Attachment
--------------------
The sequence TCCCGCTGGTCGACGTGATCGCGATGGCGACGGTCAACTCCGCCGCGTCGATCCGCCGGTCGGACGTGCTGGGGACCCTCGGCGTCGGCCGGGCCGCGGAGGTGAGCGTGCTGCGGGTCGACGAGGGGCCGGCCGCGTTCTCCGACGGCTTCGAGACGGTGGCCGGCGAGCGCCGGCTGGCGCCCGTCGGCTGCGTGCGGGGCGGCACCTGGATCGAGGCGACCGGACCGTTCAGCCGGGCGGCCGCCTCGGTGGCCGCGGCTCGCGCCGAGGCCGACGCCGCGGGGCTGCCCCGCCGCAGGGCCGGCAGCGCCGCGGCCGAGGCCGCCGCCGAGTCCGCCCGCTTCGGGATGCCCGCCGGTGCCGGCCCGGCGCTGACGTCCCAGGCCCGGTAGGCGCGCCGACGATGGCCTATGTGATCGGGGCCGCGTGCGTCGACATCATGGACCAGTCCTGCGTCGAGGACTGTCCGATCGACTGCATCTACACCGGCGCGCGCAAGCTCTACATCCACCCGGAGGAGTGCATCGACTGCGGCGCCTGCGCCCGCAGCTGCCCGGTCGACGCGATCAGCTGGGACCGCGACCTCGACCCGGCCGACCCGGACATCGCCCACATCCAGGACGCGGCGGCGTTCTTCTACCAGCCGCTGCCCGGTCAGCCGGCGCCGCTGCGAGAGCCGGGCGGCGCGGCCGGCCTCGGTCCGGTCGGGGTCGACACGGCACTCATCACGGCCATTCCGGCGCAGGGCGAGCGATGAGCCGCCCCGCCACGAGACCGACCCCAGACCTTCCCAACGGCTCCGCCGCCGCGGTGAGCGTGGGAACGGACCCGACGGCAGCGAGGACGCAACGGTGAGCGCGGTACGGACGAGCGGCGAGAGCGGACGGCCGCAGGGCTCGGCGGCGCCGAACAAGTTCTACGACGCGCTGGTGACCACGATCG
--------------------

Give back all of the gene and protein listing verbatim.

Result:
The sequence TCCCGCTGGTCGACGTGATCGCGATGGCGACGGTCAACTCCGCCGCGTCGATCCGCCGGTCGGACGTGCTGGGGACCCTCGGCGTCGGCCGGGCCGCGGAGGTGAGCGTGCTGCGGGTCGACGAGGGGCCGGCCGCGTTCTCCGACGGCTTCGAGACGGTGGCCGGCGAGCGCCGGCTGGCGCCCGTCGGCTGCGTGCGGGGCGGCACCTGGATCGAGGCGACCGGACCGTTCAGCCGGGCGGCCGCCTCGGTGGCCGCGGCTCGCGCCGAGGCCGACGCCGCGGGGCTGCCCCGCCGCAGGGCCGGCAGCGCCGCGGCCGAGGCCGCCGCCGAGTCCGCCCGCTTCGGGATGCCCGCCGGTGCCGGCCCGGCGCTGACGTCCCAGGCCCGGTAGGCGCGCCGACGATGGCCTATGTGATCGGGGCCGCGTGCGTCGACATCATGGACCAGTCCTGCGTCGAGGACTGTCCGATCGACTGCATCTACACCGGCGCGCGCAAGCTCTACATCCACCCGGAGGAGTGCATCGACTGCGGCGCCTGCGCCCGCAGCTGCCCGGTCGACGCGATCAGCTGGGACCGCGACCTCGACCCGGCCGACCCGGACATCGCCCACATCCAGGACGCGGCGGCGTTCTTCTACCAGCCGCTGCCCGGTCAGCCGGCGCCGCTGCGAGAGCCGGGCGGCGCGGCCGGCCTCGGTCCGGTCGGGGTCGACACGGCACTCATCACGGCCATTCCGGCGCAGGGCGAGCGATGAGCCGCCCCGCCACGAGACCGACCCCAGACCTTCCCAACGGCTCCGCCGCCGCGGTGAGCGTGGGAACGGACCCGACGGCAGCGAGGACGCAACGGTGAGCGCGGTACGGACGAGCGGCGAGAGCGGACGGCCGCAGGGCTCGGCGGCGCCGAACAAGTTCTACGACGCGCTGGTGACCACGATCG